Erectile dysfunction is the most frequently diagnosed sexual dysfunction among older men. A new meta-analysis investigating the association between alcohol consumption and erectile dysfunction is published in the International Journal of Impotence Research.Results show that moderate alcohol consumption is associated with a lower risk of erectile dysfunction. Underlying mechanisms might be related to mechanisms in cardiovascular disease.
What is already known? Previous studies suggest that moderate alcohol consumption is associated with a lower risk of erectile dysfunction. But the evidence is still inconclusive.
What does this study add? This study is a first meta-analysis of cross-sectional studies on the association between alcohol consumption and erectile dysfunction. Also a dose-response analysis is performed.
This meta-analysis1includes 24 cross-sectional studies from across the world with in total almost 155,000 men. When the researchers looked at ever-drinkers compared to never-drinkers, no association was found. This might be due to the heterogeneity between the individual studies. However, when looking at the dose-response analysis, results show that the risk for erectile dysfunction is lower for light-to-moderate alcohol consumption compared to non-drinkers. For heavy drinking (>25 drinks/week), no clear association was found. The lowest risk is found for 14.5 drinks/week, which is associated with a 34% lower risk for erectile dysfunction. Different studies also show that ex-drinkers are at increased risk of erectile dysfunction.
The researchers did not study the underlying mechanism but describe several possible mechanisms that could explain the association between alcohol consumption and erectile dysfunction. They argue that the beneficial effects of moderate alcohol consumption on cardiovascular disease might also apply for erectile dysfunction. Both have a similar pathophysiological basis which includes endothelial dysfunction, inflammation and low levels of testosterone. On the other hand, the adverse effects of mainly heavy alcohol consumption of erectile dysfunction might be related to damage of blood vessel endothelial cells and increased risk of developing insulin resistance. Next to that, alcohol can affect testosterone synthesis and therefore libido and sexual potency.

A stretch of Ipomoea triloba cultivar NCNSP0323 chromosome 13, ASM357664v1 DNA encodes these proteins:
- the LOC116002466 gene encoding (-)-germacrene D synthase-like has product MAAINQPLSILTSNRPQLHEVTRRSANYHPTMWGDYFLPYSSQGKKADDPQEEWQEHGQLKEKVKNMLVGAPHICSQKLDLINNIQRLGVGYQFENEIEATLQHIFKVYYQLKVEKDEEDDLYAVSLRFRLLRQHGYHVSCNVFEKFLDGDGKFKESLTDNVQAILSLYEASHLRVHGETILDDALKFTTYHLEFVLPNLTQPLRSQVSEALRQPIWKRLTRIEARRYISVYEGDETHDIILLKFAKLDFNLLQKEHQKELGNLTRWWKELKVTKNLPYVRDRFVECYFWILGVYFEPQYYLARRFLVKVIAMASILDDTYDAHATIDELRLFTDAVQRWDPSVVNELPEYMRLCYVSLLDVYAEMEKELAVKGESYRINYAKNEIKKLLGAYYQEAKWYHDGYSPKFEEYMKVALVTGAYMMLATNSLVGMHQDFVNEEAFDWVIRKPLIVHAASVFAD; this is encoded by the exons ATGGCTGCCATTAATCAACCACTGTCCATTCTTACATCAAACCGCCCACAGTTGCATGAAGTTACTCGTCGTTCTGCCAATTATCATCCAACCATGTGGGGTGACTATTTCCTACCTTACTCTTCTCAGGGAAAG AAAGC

Erectile dysfunction or impotence is the inability to attain and/or maintain a satisfactory erection for sexual intercourse. Erectile dysfunction is the most frequently diagnosed sexual dysfunction in older men. Prevalence is about 5% in men of 40 years old and 15% in men 75 years old. Age is related to an increase in both prevalence and severity of erectile dysfunction. Other risk factors include obesity, smoking and a sedentary lifestyle1.
- 24 studies included based on large populations
- Categorical and dose-response analysis performed
- No evidence of publication bias
- Underlying mechanism is unknown, therefore limited evidence for causal relationship
- Residual confounding cannot be ruled out
- No data to assess effect of duration of drinking or very high alcohol consumption on erectile dysfunction.